Moving on to brake calipers there are two basic kinds - floating and fixed. Floating calipers go with fixed rotors while fixed calipers go with floating rotors. A floating caliper typically has just one large piston located on the inboard side of the caliper and a structure that wraps around the rotor allowing it to retain two pads. This style of caliper is floating because it is able to move in a cross car direction with the application of the brakes and also to adjust as the pads wear down. It is strong, effective and less expensive to produce than a fixed caliper.

The fixed caliper’s body does not move just its piston move to push the pads to the rotor. The designs do vary, but the most common type is a 4 piston set up whereby two pairs of horizontally opposed pistons provide the pushing force of the pads to the rotor. These caliper structures are designed to be strong to withstand high pressure, better dissipate heat and high overall brake performance. Another term you might hear is “monoblock” and this means the caliper is machined from a solid billet of aluminum. This is beneficial because it is the best combination of weight and strength while avoiding the seam whereby two halves are bolted together as with most fixed calipers. Race cars often use monoblocks, but they are more expensive due to the added machining time. The pistons are also important in how they are sized for the weight of the car and master cylinder.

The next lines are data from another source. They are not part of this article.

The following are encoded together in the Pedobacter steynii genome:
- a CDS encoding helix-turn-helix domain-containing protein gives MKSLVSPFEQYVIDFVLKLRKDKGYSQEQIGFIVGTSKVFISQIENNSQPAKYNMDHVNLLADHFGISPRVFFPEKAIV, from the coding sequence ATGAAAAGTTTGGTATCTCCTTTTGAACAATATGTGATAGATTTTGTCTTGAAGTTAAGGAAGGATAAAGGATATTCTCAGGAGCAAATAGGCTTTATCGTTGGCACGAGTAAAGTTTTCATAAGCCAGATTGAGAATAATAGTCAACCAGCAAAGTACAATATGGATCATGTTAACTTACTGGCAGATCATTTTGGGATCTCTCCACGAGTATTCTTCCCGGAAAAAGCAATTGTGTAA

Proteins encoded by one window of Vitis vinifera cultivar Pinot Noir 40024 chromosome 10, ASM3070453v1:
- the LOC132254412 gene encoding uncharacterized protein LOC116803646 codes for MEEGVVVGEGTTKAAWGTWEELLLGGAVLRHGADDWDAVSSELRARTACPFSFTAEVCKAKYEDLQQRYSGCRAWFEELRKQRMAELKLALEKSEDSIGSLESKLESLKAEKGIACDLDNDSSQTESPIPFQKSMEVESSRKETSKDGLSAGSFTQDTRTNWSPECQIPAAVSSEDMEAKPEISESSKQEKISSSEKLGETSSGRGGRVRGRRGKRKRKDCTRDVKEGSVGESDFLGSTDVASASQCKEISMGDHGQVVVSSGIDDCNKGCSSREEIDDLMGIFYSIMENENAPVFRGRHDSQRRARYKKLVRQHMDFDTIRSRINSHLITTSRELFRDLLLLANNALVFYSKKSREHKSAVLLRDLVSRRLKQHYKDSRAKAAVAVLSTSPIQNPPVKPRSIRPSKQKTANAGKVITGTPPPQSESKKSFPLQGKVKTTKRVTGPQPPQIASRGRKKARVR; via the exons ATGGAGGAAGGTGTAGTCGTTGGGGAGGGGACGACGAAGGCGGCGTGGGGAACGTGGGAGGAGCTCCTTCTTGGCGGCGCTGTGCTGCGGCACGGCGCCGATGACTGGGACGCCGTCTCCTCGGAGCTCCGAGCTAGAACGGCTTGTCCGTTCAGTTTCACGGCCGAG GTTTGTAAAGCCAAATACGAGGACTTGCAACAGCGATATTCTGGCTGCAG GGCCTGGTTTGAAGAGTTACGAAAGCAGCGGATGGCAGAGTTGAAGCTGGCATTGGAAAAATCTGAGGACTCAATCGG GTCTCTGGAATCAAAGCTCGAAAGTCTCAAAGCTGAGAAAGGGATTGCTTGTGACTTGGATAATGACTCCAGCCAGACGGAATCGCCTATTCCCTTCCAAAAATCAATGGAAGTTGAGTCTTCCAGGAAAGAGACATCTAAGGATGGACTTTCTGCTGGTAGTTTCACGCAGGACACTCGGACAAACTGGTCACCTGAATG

Pads are an important part of the equation too. They have a significant impact on the systems overall performance because they can be made from a number of different compounds all designed to give different levels of friction and longevity. Pads for a street car would likely target low noise, good friction properties and longevity. On the other hand a track pad may have no noise considerations, high friction properties and depending on the length of the race, longevity may be a few hours. Brake pad dust is another thing that street pads try and minimize, but we’ve all cleaned wheels to find out it doesn’t last as long as we would like.


One last thing I want to bring up is brake lines. Not the main lines running from the master cylinder to each corner of your car, but the reinforced rubber lines that run the short distance from where the steel line terminates to the caliper fluid inlet. Due to suspension movement these cannot be hard lines. One popular upgrade for those going to the track is the replacement of the rubber lines with braided stainless steel lines. These are stronger; reducing the expansion of the line as pressure goes up in the system. This stronger line improves pedal modulation and feel.